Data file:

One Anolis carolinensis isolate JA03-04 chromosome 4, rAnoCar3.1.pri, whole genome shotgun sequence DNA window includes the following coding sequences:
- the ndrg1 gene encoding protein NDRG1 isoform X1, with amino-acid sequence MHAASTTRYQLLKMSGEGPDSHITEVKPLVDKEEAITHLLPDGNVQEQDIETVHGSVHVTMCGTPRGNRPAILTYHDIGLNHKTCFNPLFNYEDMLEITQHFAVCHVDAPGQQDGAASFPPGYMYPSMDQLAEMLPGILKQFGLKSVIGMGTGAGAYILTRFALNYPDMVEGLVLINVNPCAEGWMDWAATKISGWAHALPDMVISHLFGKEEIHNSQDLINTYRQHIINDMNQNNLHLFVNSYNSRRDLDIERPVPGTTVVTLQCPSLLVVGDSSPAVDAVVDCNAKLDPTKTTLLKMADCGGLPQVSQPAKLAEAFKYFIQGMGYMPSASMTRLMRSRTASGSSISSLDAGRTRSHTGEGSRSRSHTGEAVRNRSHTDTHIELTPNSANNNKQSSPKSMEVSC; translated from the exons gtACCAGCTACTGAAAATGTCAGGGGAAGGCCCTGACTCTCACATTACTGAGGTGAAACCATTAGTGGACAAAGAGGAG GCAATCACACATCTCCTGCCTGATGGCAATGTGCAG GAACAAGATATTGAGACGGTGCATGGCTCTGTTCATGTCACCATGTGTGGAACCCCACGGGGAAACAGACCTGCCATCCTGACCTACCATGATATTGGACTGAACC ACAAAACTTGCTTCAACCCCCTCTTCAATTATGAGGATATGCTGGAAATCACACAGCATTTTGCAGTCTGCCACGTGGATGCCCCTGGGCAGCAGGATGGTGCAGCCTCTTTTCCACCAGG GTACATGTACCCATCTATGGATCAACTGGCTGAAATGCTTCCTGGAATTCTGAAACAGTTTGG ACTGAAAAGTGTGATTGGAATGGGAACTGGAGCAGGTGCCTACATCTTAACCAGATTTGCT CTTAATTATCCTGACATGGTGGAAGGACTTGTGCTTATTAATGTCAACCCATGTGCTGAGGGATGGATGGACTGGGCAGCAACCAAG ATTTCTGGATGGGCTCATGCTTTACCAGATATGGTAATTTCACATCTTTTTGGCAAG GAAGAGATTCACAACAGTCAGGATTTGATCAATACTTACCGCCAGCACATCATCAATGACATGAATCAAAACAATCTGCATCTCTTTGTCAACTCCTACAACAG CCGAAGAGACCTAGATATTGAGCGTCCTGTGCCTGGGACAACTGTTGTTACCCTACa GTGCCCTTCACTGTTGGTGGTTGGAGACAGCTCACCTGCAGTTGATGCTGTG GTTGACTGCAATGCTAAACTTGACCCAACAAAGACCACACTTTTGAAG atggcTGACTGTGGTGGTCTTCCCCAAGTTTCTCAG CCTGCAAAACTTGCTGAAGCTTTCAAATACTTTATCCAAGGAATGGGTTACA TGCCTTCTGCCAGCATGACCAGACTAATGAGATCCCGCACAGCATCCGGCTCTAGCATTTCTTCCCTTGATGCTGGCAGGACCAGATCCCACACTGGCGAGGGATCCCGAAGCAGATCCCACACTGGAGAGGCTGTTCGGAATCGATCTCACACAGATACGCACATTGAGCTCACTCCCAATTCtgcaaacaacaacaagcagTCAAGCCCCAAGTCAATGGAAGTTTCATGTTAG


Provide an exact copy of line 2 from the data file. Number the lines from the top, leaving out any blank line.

- the ndrg1 gene encoding protein NDRG1 isoform X1, with amino-acid sequence MHAASTTRYQLLKMSGEGPDSHITEVKPLVDKEEAITHLLPDGNVQEQDIETVHGSVHVTMCGTPRGNRPAILTYHDIGLNHKTCFNPLFNYEDMLEITQHFAVCHVDAPGQQDGAASFPPGYMYPSMDQLAEMLPGILKQFGLKSVIGMGTGAGAYILTRFALNYPDMVEGLVLINVNPCAEGWMDWAATKISGWAHALPDMVISHLFGKEEIHNSQDLINTYRQHIINDMNQNNLHLFVNSYNSRRDLDIERPVPGTTVVTLQCPSLLVVGDSSPAVDAVVDCNAKLDPTKTTLLKMADCGGLPQVSQPAKLAEAFKYFIQGMGYMPSASMTRLMRSRTASGSSISSLDAGRTRSHTGEGSRSRSHTGEAVRNRSHTDTHIELTPNSANNNKQSSPKSMEVSC; translated from the exons gtACCAGCTACTGAAAATGTCAGGGGAAGGCCCTGACTCTCACATTACTGAGGTGAAACCATTAGTGGACAAAGAGGAG GCAATCACACATCTCCTGCCTGATGGCAATGTGCAG GAACAAGATATTGAGACGGTGCATGGCTCTGTTCATGTCACCATGTGTGGAACCCCACGGGGAAACAGACCTGCCATCCTGACCTACCATGATATTGGACTGAACC ACAAAACTTGCTTCAACCCCCTCTTCAATTATGAGGATATGCTGGAAATCACACAGCATTTTGCAGTCTGCCACGTGGATGCCCCTGGGCAGCAGGATGGTGCAGCCTCTTTTCCACCAGG GTACATGTACCCATCTATGGATCAACTGGCTGAAATGCTTCCTGGAATTCTGAAACAGTTTGG ACTGAAAAGTGTGATTGGAATGGGAACTGGAGCAGGTGCCTACATCTTAACCAGATTTGCT CTTAATTATCCTGACATGGTGGAAGGACTTGTGCTTATTAATGTCAACCCATGTGCTGAGGGATGGATGGACTGGGCAGCAACCAAG ATTTCTGGATGGGCTCATGCTTTACCAGATATGGTAATTTCACATCTTTTTGGCAAG GAAGAGATTCACAACAGTCAGGATTTGATCAATACTTACCGCCAGCACATCATCAATGACATGAATCAAAACAATCTGCATCTCTTTGTCAACTCCTACAACAG CCGAAGAGACCTAGATATTGAGCGTCCTGTGCCTGGGACAACTGTTGTTACCCTACa GTGCCCTTCACTGTTGGTGGTTGGAGACAGCTCACCTGCAGTTGATGCTGTG GTTGACTGCAATGCTAAACTTGACCCAACAAAGACCACACTTTTGAAG atggcTGACTGTGGTGGTCTTCCCCAAGTTTCTCAG CCTGCAAAACTTGCTGAAGCTTTCAAATACTTTATCCAAGGAATGGGTTACA TGCCTTCTGCCAGCATGACCAGACTAATGAGATCCCGCACAGCATCCGGCTCTAGCATTTCTTCCCTTGATGCTGGCAGGACCAGATCCCACACTGGCGAGGGATCCCGAAGCAGATCCCACACTGGAGAGGCTGTTCGGAATCGATCTCACACAGATACGCACATTGAGCTCACTCCCAATTCtgcaaacaacaacaagcagTCAAGCCCCAAGTCAATGGAAGTTTCATGTTAG